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Involve the employees in work environment management

Expert tips


Stress is increasing among employees and managers. At the same time, we are heading for an economic downturn, and we don’t know what the impact of this will be on companies and employees. Our Handbook for a Sustainable Working Life could be a great help to you as a manager because it has tips and advice for making day-to-day work environment management easier. A revised edition is now available, in both Swedish and English.

Work environment issues were brought to light during and after the pandemic and took up more space than before. Many of those who took the opportunity to work from home found that they were less stressed. New statistics from Försäkringskassan (the Social Insurance Agency) are now showing that sick leave caused by stress is on the increase again. The fact that stress is high among both employees and managers is confirmed by Falck Previa’s statistics in the report Stress at Work 2022, which show that one employee in three is feeling high-risk levels of stress.

“Behind stress and feeling burnt out there is always a combination of causes that can be linked to both the work situation and the life situation in general. The employer’s systematic work environment management needs to be owned by the whole organisation and built on wide-ranging involvement by both managers and employees. It is about creating a forum for participation and influence,” says Lena Karin Allinger, organisational consultant at Previa.

opening quote

It is about creating a forum for participation and influence.

Prioritise work environment issues in uncertain times

A sustainable workplace is one which creates the very best conditions for employees to perform their best with the lowest possible risk of injury or illness. In uncertain times, we are exposed to more stress factors and it becomes even more important for work environment issues to be put high on the agenda. So now could be a very good time to look over procedures and put an extra focus on the health of employees and managers.

“Work environment issues are connected to the culture, values and behaviour in a workplace. There needs to be congruity between policy documents and actual activities, what we actually do and how we act. Without exception, work environment management must address concrete measures at organisation, group and individual levels in order to make a difference,” says Lena Karin Allinger.

Tips from Falck Previa’s handbook 2022


  1.  Take a holistic approach
    The purpose of systematic work environment management is to prevent risks and promote good health both at a general level and at the group/individual level, and it must encompass the physical, the social and the organisational work environment. A successful approach will require employees to be on board from the very beginning. The employer bears ultimate responsibility, but the best results come when employees are engaged. Employees also have a responsibility to report any shortcomings they discover in the work environment.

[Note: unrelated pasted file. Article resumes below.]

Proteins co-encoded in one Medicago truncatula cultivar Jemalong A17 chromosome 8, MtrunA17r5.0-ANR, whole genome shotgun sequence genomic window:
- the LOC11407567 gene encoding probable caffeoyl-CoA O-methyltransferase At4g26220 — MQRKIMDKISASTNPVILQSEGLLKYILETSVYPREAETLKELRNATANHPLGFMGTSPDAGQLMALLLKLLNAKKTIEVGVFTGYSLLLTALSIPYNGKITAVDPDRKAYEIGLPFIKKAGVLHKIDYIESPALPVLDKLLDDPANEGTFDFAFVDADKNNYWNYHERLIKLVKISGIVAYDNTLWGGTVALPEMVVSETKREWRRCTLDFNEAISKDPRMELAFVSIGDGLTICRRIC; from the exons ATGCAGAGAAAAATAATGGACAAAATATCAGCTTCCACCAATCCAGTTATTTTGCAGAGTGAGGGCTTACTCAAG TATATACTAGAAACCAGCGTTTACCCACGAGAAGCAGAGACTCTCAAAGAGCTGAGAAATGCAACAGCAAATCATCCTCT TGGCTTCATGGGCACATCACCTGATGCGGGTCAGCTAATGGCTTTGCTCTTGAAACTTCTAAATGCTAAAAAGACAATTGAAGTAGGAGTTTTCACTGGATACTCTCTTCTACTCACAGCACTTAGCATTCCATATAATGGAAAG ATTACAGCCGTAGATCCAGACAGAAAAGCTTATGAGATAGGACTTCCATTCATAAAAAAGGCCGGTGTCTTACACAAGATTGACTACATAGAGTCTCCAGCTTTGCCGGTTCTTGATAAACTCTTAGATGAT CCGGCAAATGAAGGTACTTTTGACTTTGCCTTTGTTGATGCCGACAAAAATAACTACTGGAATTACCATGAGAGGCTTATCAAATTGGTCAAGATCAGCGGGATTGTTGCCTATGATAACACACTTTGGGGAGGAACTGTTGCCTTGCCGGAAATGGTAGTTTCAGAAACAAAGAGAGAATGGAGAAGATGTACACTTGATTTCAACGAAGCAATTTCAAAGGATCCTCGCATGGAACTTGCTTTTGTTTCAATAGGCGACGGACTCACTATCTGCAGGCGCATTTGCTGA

2. Map out your present situation
    All workplaces are different and an overview of your current situation is always a good place to start. A work environment inspection or safety inspection is a good way to get a grip on things, no matter whether your work environment is a workshop or an office. It can also yield answers to what specific regulations apply at the workplace in question; for example if there are any requirements for medical check-ups, etc. The objective is to identify areas for improvement in the workplace and to lay a foundation for their implementation.
  3. Take the pulse of your health situation
    Invite employees to take part in a work environment and health survey to develop a solid basis for further work on the social and organisational work environment. The survey can be undertaken both physically and/or digitally and should be as exhaustive as possible to give a good overview of the total health situation. The overall values of the group are the most important outcome here and show where special focus is needed.
  4. Perform a risk analysis
    Based on the layout of the workplace and your employees, perform a risk analysis which pays regard to both physical and organisational/social aspects. Lighting, noise, ergonomic strain and chemical health risks are just some examples of things which have a bearing on the physical work environment. Stress, relationships and work tasks are all things which can affect the organisational/social aspect of the work environment. Begin by listing what can be found on site and what works before then considering what changes may be needed in order to minimise the risk of illness.
  5. Pay even more attention when undergoing change
    When your business or working procedures change, it is even more important that your work environment management keeps up. Increased homeworking in the wake of the coronavirus pandemic creates new risks as employees are now working from their own homes and must take greater responsibility for their work. Transitioning to an activity-based office or introducing new tools are examples of changes which should be accompanied with updated risk assessments to consider whether the change works for employees.